Providing top-notch customer service is so much easier said than done. Field service companies spend years building loyal customer relationships and trying to perfect the art of superior service. Shep Hyken, customer service guru and author of The Amazement Revolution and The Loyal Customer, offers this insight into superior service: focus on employees. If your field service operation is centered on the wellbeing of your staff, Hyken explains below, then great customer service will follow.

Where can field service companies looking to improve their customer service start?

The first thing a company should do is recognize the need to be employee-centric. Start looking at employees and treating them in a manner that you want the customer treated. Set the tone for what the behavior expectation is. Almost any service techniques you would use for your outside customers apply to “inside customers” as well — courtesy, respect, being on time, doing what you promise to do, being accountable, exceeding expectations and saying “please” and “thank you.”

You’re a big believer in the power of a company mission statement. How can a company create one that resonates?

Make it simple. You shouldn’t have a mission statement that’s a page-and-a-half long — or even two paragraphs long. Think about the Ritz Carlton credo created by Horst Schulze: “We’re ladies and gentlemen serving ladies and gentlemen.” One line summed it up. After creating a vision, practice it internally and make sure employees understand what it means. At the Ritz Carlton, employees not only understand it, but they carry it on a laminated card in their pocket. Put it to the test: is it simple enough for everybody to memorize?

Got it. Short and simple. What happens then?

Once employees understand the mission of the company, they’re in alignment and then everybody’s on the same page. When employees take ownership of the company’s mission, that’s when you’re operating as a customer-centric organization. Customer service is owned by every employee; they understand what they’re aiming for, and they’re delivering it consistently.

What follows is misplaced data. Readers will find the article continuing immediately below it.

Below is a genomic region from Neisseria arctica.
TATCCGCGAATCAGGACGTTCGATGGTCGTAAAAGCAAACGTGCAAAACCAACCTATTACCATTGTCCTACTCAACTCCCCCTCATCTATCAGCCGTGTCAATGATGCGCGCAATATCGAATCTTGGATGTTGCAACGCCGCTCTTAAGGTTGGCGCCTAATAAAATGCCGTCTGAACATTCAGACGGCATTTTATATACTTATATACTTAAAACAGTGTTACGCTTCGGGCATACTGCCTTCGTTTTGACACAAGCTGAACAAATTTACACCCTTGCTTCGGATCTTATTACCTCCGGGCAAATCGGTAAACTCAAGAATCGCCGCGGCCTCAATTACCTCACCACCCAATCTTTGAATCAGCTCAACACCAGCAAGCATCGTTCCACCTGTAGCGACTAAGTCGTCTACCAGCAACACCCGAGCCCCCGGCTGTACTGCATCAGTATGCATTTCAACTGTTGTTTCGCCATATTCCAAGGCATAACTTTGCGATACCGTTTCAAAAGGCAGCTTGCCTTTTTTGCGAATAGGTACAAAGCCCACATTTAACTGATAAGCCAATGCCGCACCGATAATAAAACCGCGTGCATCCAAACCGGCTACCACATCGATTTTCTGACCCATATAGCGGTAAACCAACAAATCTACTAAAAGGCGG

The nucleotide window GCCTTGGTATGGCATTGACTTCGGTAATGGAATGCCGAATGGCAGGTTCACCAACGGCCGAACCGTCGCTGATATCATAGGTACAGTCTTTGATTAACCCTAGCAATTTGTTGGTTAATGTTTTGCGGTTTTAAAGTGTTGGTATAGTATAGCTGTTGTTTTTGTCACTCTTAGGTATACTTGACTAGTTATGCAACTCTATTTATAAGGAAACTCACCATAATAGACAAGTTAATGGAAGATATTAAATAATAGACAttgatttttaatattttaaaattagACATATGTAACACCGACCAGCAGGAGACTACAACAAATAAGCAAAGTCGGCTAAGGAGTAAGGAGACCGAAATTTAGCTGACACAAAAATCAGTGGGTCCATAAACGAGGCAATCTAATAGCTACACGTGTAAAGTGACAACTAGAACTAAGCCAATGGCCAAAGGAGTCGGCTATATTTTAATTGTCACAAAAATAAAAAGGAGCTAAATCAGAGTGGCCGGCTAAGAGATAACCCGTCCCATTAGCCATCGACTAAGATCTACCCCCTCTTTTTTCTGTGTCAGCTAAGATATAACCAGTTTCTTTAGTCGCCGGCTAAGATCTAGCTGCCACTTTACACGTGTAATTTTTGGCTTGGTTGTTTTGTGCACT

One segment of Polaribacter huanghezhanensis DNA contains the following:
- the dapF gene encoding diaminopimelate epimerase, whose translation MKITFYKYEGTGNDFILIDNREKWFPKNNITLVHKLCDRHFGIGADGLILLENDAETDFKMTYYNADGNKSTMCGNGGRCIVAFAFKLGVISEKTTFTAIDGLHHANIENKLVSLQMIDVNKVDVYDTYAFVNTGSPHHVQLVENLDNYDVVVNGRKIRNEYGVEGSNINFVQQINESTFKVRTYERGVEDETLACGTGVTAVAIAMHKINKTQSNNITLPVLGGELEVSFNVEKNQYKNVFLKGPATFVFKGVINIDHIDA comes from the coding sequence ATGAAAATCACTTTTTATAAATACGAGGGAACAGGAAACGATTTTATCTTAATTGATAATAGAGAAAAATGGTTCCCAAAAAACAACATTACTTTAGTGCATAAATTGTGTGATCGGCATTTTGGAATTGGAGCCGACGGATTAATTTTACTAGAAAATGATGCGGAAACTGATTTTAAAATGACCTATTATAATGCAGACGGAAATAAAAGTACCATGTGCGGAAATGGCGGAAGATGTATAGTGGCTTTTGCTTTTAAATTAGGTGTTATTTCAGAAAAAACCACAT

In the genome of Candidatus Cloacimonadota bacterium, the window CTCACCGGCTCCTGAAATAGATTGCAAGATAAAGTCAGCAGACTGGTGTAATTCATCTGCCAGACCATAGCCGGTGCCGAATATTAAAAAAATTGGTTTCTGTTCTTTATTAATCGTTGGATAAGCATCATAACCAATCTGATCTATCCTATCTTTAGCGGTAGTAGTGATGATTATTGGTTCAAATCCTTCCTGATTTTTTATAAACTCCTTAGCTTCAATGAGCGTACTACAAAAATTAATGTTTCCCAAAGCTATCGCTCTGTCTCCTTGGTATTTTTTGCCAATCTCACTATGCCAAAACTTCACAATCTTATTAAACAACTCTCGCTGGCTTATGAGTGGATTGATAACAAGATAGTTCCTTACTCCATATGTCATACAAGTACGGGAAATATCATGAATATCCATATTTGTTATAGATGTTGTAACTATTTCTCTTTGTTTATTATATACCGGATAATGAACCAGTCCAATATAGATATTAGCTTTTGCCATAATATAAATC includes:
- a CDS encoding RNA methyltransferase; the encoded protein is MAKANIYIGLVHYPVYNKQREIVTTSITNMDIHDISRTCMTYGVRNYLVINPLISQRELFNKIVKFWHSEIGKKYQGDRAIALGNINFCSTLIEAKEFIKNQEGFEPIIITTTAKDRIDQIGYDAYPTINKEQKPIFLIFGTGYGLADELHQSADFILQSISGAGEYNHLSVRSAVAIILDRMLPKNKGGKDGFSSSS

What can senior executives do to show employees that they’re top priority?

Interacting with employees shows that managers care. Years ago, Tom Peters, a management guru, coined the phrase “management by walking around.” At a lot of companies, if the manager comes out of the office, people are nervous because they think somebody must have done something wrong. Why not have managers walking around all of the time? Have them actually see what people are doing and make them feel rally comfortable about interacting with managers. So when the manager does come out of the office, employees are not nervous. Instead they’re thinking, “We’re going to have another great conversation.” Sure, sometimes managers appear because of a disciplinary issue and not because they’re looking for some casual interaction. But it’s important to create a community within your organization and to be accessible.

Can you cite a business leader today who does “management by walking around” really well?

Tony Hsieh, the CEO of a billion-dollar company,, has his office in a cubicle in the middle of the entire floor. You’ve got marketing on one side, accounting on another side, and he’s in a cubicle. They call it “Monkey Row” because all of the executives sit in their cubicles in a row right in front of everybody else. What’s the message? “I’m accessible. I’m one of you. I’m here to see what’s going on. I’m totally engaged.” That’s a pretty good message.